Tags, globalization
01.05.–15.06.2015
5. Anthropocene, Capitalocene, Gynocene: The Many Names of Resistance

In my past postings, I’ve pointed out how the Anthropocene thesis can be roundly criticized for its assorted failings. Nonetheless, the term remains significant for one reason: it registers the geological impact of human activities, and as such offers an important wedge—one that unites climate science and environmental studies with the environmental arts and humanities—against climate change denialism, funded generously by the destructive fossil-fuel industry. And now, with the momentum of its growing adoption across diverse fields of academic, science, cultural and artistic practice, the term Anthropocene is likely here to stay—despite, or even because of, its use-value in generalizing and thereby disavowing responsibility for Earth-systems disruption, validating further geoengineering experiments, and diffusing political traction in the struggle against climate change. mehr

Veröffentlicht: 12.06.2015
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3. Against the Anthropocene

On May 16th, 2015, the “Paddle in Seattle” demo unleashed its kayak flotilla, a mass direct action against Shell’s Arctic-bound Polar Pioneer drilling rig temporarily stationed in the west coast city’s port. Word and images of the “S(h)ell no!” protest spread widely online, accompanying reports in indie media and some mainstream press, distributed by environmentalist and Indigenous movements, adding momentum to the popular challenge to extreme extractivism in the far North. mehr

Veröffentlicht: 25.05.2015
4 Kommentare
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15.01.–28.02.2014
1. Plus ça change, plus c’est la même chose?

Happy new year everyone on “still searching”.

This is my first real attempt at writing a blog, and I want to thank the Fotomuseum Winterthur for inviting me. I have to beg readers to bear with me while I adjust my academic style to something more conversational, hoping indeed to continue the lively conversation on “Still Searching”. I say continue, because even though I mostly want to concentrate on history — how do we, how should we, write histories of photography today, in 2014? — I would like to interact with previous bloggers here, especially Marvin Heiferman’s very suggestive comments and questions in the previous series.

One big question is about the continuing sense that we are witnessing an “explosion” of images, linked with the digital revolution. Marvin commented on this in his post on “The River”.  This is obvious, and yet it is something troubling, historically, because we have a very large record of previous expressions of the same sense — descriptions and interrogations about “a flood of pictures”, since at least the 1850s. mehr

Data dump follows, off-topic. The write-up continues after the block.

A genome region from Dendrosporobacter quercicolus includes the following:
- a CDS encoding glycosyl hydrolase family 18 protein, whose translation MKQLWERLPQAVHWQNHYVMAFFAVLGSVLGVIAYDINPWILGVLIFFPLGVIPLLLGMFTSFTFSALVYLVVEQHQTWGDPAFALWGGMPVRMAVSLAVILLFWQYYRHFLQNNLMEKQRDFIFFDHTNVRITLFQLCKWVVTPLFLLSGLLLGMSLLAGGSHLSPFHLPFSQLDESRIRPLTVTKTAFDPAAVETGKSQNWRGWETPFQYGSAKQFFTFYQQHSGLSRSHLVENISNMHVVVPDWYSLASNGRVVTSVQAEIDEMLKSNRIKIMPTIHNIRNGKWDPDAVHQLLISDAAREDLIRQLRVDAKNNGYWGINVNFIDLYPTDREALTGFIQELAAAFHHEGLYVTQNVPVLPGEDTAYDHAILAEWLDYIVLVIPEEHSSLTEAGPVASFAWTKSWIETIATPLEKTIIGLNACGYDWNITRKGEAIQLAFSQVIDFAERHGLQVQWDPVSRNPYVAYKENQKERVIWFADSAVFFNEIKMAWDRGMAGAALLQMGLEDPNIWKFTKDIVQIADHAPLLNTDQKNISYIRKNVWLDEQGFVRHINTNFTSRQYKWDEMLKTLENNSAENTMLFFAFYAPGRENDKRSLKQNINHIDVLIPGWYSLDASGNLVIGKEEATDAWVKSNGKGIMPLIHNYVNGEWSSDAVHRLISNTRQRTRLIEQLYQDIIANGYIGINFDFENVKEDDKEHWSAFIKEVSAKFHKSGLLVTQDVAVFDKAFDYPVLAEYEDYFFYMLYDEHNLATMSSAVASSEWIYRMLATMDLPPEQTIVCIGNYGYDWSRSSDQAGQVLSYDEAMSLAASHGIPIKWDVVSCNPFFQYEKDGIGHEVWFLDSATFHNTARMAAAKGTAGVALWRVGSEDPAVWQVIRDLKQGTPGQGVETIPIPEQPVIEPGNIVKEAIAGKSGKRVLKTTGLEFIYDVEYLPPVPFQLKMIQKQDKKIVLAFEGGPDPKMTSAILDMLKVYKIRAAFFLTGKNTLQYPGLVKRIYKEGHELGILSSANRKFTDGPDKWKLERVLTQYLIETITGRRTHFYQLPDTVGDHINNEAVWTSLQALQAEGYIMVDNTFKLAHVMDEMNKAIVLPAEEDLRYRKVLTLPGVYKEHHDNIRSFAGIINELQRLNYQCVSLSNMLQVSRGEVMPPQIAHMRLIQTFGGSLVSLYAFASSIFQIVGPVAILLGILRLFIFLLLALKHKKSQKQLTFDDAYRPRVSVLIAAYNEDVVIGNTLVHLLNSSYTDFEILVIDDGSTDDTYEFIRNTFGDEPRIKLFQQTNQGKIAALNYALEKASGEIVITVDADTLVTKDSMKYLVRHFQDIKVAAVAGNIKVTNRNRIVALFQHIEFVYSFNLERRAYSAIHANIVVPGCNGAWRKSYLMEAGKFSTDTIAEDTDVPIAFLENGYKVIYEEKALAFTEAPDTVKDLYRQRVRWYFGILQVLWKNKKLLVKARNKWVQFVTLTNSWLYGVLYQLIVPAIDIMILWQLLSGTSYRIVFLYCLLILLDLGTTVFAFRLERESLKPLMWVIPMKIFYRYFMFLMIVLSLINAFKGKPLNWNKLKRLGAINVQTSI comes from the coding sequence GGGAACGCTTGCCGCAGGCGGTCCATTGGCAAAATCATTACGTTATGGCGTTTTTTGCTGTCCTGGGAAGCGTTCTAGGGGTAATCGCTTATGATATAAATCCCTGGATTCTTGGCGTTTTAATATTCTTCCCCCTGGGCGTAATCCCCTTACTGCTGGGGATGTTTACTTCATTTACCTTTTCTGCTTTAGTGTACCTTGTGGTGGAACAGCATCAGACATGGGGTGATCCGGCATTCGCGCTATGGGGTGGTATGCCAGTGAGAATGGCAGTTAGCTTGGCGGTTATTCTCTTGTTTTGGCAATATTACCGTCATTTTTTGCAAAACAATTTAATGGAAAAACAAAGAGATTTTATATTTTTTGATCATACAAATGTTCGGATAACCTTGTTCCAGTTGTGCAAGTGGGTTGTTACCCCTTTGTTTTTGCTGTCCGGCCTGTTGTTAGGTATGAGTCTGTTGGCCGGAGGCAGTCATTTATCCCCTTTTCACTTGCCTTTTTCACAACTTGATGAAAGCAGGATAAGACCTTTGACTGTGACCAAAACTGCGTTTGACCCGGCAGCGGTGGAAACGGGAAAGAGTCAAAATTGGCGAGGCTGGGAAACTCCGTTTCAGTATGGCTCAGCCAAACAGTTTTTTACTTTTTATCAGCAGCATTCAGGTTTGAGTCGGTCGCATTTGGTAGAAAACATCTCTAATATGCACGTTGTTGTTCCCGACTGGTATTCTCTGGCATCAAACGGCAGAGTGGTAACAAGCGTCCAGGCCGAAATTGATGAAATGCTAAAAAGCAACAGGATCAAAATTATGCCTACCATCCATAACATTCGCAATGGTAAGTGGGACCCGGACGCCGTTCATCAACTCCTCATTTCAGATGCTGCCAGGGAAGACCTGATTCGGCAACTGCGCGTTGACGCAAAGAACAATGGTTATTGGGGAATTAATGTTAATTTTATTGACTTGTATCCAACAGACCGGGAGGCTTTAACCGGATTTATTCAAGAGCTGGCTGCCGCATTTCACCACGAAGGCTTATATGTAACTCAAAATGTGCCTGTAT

Veröffentlicht: 14.01.2014
13 Kommentare
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15.09.–31.10.2013
5. Delirious Anthropology

I feel like I’ve spent the last four weeks overstating my scepticism about contemporary art’s retrospectivity—as seen in the repurposing of modernist art and architecture, the incorporation of pre-existing archives, and the retrieval of outmoded mechanisms of display. All three are examples of art’s fascination with the past that too often forgets to keep its sightlines on the present. This week I’d like to conclude my series of blogposts by looking at three recent videos that take past works and pre-existing archives as their starting point, but which do so in order to assess the present: Provenance by Amie Siegel (recently on show at Simon Preston Gallery in the Lower East Side), Grosse Fatigue by Camille Henrot and Ricerce Three by Sharon Hayes (the last two exhibited at the Venice Biennale). mehr

Veröffentlicht: 26.10.2013
1 Kommentare
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01.06.–14.07.2012
1. What Has Photography Done?

In order to grasp what photography can do as an art today, I want to start with looking back, asking ourselves the question: what has photography done so far? What relevant lessons can we learn from photography’s past? Before which carts has photography been put – so to say – ever since it was invented? What intentions has it served, both within the art world and outside of it, in its relation to society? Reflecting on photography’s historical trajectory as an artistic medium is helpful when one wishes to imagine what photography’s future roles can be. mehr

Veröffentlicht: 31.05.2012
15 Kommentare